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Driven by famine from their home in the Rif, Mohamed's family walks to Tangiers in search of a better life. But things are no better there. Eight of Mohamed's siblings die of malnutrition and neglect, and one is killed by Mohamed's father in a fit of rage.
On moving to another province Mohamed learns how to charm and steal, and discovers the joys of drugs, sex and alcohol. Proud, insolent and afraid of no-one, Mohamed returns to Tangiers, where he is caught up in the violence of the 1952 independence riots. During a short spell in a filthy Moroccan jail, a fellow inmate kindles Mohamed's life-altering love of literature.
A cult classic, For Bread Alone is an astonishing tale of human resilience and an unflinching and searing portrait of the early life of one of the Arab world's most important and widely read authors.
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What Reviewers Are Saying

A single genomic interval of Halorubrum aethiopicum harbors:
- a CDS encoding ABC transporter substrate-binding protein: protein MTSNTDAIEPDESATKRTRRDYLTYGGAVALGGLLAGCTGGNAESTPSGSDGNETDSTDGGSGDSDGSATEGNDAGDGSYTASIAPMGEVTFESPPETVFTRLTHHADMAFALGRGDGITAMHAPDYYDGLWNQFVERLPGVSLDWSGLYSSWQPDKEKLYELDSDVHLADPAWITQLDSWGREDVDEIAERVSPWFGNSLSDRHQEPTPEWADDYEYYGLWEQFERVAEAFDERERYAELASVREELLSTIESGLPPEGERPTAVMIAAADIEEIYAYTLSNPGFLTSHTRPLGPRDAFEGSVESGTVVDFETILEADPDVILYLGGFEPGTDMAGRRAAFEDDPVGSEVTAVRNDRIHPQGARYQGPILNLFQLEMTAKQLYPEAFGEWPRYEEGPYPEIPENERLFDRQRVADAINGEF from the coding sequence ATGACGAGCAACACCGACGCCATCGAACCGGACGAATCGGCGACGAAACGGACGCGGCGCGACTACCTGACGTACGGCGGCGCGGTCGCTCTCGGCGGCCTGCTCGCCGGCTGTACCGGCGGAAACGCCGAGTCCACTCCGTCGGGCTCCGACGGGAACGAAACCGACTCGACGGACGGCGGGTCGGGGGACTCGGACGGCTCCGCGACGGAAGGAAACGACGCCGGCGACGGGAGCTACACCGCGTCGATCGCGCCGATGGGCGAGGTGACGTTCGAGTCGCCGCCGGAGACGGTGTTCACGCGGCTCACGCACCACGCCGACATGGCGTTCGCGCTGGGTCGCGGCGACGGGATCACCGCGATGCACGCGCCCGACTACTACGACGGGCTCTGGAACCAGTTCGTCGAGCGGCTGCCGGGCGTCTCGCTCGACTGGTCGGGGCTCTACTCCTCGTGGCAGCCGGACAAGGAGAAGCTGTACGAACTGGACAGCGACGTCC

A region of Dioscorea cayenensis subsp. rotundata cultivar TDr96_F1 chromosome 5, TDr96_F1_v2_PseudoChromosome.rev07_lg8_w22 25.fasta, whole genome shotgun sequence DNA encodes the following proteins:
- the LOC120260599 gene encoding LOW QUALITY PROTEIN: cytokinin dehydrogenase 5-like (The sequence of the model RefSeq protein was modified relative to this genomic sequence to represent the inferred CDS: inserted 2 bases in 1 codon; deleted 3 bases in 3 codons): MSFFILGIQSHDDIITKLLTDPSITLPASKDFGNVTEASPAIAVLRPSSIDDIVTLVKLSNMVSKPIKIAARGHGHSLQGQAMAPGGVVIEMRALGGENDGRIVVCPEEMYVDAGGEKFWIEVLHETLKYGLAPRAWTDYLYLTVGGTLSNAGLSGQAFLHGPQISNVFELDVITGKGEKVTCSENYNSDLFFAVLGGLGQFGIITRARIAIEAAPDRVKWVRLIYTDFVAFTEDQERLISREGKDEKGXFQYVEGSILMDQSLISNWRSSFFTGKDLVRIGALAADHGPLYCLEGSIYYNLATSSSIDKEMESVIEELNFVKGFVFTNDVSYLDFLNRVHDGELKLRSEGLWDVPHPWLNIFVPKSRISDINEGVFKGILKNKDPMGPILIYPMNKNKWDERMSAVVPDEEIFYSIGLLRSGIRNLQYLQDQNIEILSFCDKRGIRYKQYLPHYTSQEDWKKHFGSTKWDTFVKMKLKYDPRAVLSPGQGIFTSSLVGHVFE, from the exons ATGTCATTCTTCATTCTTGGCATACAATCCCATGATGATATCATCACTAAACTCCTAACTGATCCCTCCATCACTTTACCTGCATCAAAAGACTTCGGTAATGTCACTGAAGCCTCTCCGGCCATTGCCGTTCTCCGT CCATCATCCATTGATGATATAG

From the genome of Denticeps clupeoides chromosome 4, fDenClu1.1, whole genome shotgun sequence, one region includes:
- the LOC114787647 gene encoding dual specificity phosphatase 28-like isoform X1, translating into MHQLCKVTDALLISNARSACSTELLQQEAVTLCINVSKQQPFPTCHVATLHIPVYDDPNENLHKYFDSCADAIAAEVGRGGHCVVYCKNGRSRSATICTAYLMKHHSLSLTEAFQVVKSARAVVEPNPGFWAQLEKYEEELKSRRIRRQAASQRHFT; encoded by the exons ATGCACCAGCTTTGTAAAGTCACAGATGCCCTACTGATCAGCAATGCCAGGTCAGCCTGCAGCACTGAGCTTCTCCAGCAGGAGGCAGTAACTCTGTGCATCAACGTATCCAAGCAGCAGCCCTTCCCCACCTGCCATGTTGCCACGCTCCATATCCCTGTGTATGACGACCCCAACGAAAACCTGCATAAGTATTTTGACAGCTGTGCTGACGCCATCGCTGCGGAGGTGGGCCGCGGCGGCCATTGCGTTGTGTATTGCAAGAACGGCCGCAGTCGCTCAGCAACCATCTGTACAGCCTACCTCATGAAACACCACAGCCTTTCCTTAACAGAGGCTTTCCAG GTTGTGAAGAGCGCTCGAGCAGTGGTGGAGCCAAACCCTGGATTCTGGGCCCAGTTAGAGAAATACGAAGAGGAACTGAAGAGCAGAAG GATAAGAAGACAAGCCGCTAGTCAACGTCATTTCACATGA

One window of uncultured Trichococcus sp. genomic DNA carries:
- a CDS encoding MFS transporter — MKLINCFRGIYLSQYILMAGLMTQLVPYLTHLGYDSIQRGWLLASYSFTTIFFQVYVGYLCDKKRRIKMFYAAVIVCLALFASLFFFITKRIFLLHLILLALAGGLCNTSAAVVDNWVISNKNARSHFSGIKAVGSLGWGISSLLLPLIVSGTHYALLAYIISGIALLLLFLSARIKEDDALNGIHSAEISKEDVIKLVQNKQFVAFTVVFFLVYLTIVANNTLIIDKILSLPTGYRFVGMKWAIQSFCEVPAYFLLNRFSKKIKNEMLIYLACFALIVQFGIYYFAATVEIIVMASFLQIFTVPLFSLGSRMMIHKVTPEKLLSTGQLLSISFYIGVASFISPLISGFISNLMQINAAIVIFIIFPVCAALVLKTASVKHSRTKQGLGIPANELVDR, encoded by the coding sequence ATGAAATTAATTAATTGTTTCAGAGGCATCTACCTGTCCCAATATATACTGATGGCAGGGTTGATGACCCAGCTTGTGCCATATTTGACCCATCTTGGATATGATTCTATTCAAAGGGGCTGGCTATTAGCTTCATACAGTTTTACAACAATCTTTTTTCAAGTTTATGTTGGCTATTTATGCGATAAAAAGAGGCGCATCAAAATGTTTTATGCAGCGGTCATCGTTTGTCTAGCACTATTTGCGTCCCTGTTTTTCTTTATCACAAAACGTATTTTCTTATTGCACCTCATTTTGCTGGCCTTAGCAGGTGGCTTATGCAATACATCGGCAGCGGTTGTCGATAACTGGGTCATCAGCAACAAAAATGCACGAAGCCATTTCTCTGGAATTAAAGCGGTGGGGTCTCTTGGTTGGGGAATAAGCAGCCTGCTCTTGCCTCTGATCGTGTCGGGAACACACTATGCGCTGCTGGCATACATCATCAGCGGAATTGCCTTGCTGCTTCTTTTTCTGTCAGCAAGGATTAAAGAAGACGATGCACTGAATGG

'The illiterate remembers everything. It seems almost a stroke of good luck that Choukri's encounter with the written word should have come so late. As a writer, he is in an enviable position, though he paid a high price for it in suffering.' Paul Bowles 'A true document of human desperation, shattering in its impact.' Tennessee Williams 'A book to read, cherish and remember - and to show us again why we need books as well as bread.' Morning Star; '[An] extraordinarily vivid, uncensored immediacy ... Using only undemonstrative prose, and asking for no special sympathy, Choukri conveys the experience of struggling to survive in a harsh world of dusty streets and unforgiving sunlight.' Nicolas Clee, Guardian; 'Five stars ... Achingly elegant ... Choukri's irrepressible, ultimately indomitable spirit is most touching and human.' Independent; 'Richly descriptive and engaging ... An enjoyable and worthwhile read.' Socialist Review